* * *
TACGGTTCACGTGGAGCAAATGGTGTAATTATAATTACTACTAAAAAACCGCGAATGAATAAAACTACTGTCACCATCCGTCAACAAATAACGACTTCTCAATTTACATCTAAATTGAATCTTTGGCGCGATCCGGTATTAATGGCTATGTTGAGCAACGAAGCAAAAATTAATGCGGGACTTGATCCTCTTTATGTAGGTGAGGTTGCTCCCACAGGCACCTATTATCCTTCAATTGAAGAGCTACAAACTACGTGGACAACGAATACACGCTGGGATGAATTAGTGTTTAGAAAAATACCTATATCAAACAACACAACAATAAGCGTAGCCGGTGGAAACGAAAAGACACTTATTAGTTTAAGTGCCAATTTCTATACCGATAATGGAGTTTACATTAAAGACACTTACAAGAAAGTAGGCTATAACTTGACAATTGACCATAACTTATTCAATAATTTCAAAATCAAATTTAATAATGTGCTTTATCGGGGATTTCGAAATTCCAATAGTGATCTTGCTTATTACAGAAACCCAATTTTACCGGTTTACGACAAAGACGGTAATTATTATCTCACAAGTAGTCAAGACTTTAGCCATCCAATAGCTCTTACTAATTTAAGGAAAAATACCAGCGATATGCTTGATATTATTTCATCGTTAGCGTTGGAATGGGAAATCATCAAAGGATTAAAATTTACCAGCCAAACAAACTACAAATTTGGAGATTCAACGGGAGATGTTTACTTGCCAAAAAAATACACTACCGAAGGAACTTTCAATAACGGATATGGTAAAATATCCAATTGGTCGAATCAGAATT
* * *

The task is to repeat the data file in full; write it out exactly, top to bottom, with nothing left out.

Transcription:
TACGGTTCACGTGGAGCAAATGGTGTAATTATAATTACTACTAAAAAACCGCGAATGAATAAAACTACTGTCACCATCCGTCAACAAATAACGACTTCTCAATTTACATCTAAATTGAATCTTTGGCGCGATCCGGTATTAATGGCTATGTTGAGCAACGAAGCAAAAATTAATGCGGGACTTGATCCTCTTTATGTAGGTGAGGTTGCTCCCACAGGCACCTATTATCCTTCAATTGAAGAGCTACAAACTACGTGGACAACGAATACACGCTGGGATGAATTAGTGTTTAGAAAAATACCTATATCAAACAACACAACAATAAGCGTAGCCGGTGGAAACGAAAAGACACTTATTAGTTTAAGTGCCAATTTCTATACCGATAATGGAGTTTACATTAAAGACACTTACAAGAAAGTAGGCTATAACTTGACAATTGACCATAACTTATTCAATAATTTCAAAATCAAATTTAATAATGTGCTTTATCGGGGATTTCGAAATTCCAATAGTGATCTTGCTTATTACAGAAACCCAATTTTACCGGTTTACGACAAAGACGGTAATTATTATCTCACAAGTAGTCAAGACTTTAGCCATCCAATAGCTCTTACTAATTTAAGGAAAAATACCAGCGATATGCTTGATATTATTTCATCGTTAGCGTTGGAATGGGAAATCATCAAAGGATTAAAATTTACCAGCCAAACAAACTACAAATTTGGAGATTCAACGGGAGATGTTTACTTGCCAAAAAAATACACTACCGAAGGAACTTTCAATAACGGATATGGTAAAATATCCAATTGGTCGAATCAGAATT